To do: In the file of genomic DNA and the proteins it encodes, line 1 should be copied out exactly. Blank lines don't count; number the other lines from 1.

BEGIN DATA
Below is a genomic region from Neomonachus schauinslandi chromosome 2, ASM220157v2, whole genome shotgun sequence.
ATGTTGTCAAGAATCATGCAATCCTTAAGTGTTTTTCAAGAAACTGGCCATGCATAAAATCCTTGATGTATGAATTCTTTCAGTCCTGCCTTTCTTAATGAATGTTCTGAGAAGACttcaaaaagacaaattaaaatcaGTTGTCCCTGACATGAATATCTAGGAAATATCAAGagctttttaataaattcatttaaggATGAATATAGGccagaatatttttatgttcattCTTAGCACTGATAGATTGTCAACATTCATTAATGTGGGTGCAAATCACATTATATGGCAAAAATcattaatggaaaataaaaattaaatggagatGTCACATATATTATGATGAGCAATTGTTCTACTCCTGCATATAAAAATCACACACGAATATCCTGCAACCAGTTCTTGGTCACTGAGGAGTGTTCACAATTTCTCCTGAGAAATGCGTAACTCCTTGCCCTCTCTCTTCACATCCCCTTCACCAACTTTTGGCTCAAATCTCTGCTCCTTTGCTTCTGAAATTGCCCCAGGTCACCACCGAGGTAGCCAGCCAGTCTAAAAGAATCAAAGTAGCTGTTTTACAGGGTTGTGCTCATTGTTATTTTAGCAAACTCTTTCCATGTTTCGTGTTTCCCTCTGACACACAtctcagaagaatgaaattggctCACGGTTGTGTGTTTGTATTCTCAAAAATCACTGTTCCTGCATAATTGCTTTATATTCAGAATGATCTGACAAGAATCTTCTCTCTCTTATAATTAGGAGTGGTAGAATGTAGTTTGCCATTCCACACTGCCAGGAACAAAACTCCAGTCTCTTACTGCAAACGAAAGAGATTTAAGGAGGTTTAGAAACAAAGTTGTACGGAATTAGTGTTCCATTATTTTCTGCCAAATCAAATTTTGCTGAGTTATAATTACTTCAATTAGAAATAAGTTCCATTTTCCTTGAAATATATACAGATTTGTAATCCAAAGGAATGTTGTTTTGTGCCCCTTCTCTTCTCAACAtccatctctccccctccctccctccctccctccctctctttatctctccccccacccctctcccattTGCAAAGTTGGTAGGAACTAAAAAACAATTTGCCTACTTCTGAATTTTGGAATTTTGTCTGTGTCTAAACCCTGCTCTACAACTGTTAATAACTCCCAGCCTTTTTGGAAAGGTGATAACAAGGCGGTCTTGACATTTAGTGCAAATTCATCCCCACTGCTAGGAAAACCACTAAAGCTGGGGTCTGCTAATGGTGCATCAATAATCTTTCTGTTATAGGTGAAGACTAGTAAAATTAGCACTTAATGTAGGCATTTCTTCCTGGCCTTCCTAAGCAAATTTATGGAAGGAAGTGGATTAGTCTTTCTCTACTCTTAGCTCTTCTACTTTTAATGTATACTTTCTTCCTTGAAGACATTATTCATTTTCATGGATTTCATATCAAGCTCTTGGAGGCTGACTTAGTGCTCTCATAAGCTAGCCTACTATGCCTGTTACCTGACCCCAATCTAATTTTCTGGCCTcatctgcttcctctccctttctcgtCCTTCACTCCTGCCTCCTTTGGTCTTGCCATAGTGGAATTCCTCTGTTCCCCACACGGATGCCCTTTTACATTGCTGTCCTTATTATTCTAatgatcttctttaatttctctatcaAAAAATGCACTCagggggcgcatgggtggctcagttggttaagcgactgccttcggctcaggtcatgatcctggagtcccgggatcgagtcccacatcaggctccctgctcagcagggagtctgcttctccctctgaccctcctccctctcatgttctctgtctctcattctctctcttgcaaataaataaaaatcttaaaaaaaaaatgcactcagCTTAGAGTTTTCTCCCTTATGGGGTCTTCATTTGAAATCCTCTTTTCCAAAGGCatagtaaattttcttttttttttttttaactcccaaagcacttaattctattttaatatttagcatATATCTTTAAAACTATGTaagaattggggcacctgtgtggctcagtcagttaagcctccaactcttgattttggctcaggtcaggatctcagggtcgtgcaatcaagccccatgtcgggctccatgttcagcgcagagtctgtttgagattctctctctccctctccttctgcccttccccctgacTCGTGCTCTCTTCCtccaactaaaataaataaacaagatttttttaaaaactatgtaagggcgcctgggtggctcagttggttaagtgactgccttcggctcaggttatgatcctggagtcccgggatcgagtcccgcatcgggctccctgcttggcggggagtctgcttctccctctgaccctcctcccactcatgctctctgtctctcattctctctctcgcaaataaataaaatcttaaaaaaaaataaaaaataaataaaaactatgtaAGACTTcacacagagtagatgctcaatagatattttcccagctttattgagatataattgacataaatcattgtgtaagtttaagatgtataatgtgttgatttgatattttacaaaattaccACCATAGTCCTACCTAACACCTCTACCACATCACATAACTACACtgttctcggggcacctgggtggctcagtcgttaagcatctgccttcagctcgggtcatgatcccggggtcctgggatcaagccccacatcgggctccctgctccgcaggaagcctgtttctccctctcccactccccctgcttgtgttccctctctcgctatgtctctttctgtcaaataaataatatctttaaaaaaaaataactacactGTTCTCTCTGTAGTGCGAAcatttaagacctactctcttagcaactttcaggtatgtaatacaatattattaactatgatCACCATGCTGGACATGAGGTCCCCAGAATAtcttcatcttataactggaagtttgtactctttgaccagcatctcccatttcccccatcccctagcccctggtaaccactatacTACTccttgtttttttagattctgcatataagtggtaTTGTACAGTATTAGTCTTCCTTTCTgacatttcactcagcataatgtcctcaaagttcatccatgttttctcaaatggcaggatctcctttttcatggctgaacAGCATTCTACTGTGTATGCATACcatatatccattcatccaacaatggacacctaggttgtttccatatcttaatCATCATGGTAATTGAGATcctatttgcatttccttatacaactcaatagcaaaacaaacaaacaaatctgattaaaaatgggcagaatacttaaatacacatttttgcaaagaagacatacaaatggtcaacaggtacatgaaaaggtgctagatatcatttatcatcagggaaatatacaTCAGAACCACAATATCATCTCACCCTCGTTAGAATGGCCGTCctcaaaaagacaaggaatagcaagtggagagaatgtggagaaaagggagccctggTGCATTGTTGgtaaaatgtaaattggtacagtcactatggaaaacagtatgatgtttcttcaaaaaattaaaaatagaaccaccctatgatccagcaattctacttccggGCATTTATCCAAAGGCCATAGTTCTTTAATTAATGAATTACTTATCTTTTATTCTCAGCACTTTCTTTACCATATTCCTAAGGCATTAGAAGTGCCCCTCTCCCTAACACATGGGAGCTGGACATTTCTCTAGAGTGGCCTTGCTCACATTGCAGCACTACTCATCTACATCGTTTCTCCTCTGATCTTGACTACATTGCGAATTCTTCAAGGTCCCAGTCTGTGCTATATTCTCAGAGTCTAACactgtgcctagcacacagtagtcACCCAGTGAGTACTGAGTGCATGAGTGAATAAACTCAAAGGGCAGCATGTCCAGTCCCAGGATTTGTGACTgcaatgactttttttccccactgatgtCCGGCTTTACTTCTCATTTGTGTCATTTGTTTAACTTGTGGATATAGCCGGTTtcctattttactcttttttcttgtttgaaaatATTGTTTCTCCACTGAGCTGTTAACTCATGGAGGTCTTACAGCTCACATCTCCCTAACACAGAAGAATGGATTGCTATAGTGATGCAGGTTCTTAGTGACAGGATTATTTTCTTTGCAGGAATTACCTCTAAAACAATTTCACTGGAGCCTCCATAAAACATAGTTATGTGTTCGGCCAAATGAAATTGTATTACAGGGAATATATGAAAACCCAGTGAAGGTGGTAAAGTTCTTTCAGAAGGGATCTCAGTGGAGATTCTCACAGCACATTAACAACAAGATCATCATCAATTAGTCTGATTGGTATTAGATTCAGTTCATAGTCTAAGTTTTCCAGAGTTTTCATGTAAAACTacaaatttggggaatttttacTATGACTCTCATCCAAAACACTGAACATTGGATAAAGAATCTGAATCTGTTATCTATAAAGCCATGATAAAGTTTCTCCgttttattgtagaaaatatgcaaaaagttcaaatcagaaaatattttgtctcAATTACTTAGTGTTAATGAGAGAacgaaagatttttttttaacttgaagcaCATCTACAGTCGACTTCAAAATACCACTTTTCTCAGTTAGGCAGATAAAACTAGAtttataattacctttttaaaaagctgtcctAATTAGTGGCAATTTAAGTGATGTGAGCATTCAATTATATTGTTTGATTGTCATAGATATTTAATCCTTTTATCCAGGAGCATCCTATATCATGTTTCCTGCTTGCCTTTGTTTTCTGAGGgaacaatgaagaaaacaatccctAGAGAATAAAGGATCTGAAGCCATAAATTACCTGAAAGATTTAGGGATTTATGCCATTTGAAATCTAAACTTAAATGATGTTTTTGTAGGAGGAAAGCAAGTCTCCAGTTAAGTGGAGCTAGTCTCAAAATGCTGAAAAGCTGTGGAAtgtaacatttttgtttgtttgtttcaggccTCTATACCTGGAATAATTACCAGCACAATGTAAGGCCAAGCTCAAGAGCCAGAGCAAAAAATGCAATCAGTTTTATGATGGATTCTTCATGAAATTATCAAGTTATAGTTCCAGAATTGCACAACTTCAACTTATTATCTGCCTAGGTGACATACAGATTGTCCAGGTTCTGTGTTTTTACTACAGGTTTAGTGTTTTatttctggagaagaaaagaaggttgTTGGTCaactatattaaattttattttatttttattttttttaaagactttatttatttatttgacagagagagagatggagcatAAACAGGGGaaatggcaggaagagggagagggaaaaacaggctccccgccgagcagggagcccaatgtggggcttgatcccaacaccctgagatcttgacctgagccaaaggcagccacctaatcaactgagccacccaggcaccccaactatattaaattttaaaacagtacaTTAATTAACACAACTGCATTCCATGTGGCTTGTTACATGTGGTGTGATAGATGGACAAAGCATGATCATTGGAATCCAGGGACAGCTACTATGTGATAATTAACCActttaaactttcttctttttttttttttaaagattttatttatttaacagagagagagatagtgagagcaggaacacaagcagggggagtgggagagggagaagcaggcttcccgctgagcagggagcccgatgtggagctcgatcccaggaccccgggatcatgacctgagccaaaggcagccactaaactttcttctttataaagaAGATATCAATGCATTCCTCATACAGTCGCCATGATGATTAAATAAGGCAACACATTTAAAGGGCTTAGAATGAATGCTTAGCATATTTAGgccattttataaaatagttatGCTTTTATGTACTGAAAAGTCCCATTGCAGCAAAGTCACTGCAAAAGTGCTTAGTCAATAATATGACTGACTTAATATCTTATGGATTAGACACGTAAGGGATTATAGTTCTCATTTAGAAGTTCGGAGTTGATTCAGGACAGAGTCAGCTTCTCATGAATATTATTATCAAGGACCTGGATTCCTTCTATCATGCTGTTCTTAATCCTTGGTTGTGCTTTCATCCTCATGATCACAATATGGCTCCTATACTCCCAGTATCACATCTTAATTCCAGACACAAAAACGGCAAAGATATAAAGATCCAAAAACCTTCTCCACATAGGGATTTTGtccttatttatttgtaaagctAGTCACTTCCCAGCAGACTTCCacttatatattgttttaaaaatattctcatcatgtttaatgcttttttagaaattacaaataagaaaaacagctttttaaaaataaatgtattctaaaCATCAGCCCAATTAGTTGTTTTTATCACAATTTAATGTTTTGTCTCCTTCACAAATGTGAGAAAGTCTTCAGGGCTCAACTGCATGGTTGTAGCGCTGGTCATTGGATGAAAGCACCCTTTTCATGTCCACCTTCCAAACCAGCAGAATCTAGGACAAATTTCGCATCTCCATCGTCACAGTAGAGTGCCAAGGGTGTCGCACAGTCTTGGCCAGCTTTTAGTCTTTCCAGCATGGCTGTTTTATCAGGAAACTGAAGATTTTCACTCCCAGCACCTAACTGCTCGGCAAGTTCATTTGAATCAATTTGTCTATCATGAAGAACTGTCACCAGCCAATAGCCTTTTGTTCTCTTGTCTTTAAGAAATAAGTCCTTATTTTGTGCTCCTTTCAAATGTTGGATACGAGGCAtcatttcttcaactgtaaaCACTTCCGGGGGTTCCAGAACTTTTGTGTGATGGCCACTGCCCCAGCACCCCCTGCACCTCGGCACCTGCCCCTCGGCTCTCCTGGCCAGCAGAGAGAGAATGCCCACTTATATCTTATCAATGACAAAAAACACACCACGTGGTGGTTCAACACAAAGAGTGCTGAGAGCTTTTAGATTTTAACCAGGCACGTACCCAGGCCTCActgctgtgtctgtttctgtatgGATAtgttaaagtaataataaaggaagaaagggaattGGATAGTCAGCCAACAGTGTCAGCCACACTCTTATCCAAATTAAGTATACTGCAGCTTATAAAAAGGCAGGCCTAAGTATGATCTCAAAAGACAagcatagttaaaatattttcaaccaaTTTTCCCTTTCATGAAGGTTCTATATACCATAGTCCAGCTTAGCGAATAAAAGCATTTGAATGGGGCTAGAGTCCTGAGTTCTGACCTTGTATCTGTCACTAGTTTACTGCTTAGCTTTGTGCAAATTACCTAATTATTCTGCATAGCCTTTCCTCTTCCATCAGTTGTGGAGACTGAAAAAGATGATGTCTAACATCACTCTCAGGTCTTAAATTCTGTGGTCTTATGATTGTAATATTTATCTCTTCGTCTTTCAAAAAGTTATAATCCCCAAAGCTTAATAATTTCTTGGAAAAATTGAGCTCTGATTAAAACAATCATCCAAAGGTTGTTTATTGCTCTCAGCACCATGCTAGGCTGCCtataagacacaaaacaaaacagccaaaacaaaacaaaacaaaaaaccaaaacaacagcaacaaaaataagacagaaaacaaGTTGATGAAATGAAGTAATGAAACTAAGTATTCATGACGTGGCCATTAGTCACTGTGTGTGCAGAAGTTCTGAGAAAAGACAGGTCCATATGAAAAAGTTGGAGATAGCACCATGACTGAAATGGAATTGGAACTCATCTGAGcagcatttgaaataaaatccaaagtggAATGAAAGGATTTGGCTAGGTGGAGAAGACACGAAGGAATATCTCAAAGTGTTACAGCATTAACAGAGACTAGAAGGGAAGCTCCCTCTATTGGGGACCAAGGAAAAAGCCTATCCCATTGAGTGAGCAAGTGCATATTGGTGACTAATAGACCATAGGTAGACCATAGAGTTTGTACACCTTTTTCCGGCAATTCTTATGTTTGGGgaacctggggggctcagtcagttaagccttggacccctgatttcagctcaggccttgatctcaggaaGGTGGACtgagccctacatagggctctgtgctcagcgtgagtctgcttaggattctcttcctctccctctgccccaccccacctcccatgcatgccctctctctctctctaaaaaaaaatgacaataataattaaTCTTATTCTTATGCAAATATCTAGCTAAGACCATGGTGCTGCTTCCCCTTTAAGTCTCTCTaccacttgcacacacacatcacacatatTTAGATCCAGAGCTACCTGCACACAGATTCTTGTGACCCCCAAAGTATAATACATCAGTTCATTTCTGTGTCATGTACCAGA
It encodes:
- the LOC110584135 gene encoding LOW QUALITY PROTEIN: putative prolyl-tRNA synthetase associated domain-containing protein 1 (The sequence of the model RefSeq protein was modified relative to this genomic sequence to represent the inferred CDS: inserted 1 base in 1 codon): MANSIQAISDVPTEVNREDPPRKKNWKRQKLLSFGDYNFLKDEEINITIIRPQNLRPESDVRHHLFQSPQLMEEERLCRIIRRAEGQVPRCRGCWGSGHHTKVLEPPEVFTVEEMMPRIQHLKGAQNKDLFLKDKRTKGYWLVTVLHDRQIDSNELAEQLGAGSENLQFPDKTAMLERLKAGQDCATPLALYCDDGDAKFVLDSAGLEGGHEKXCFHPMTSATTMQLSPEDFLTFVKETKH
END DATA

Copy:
Below is a genomic region from Neomonachus schauinslandi chromosome 2, ASM220157v2, whole genome shotgun sequence.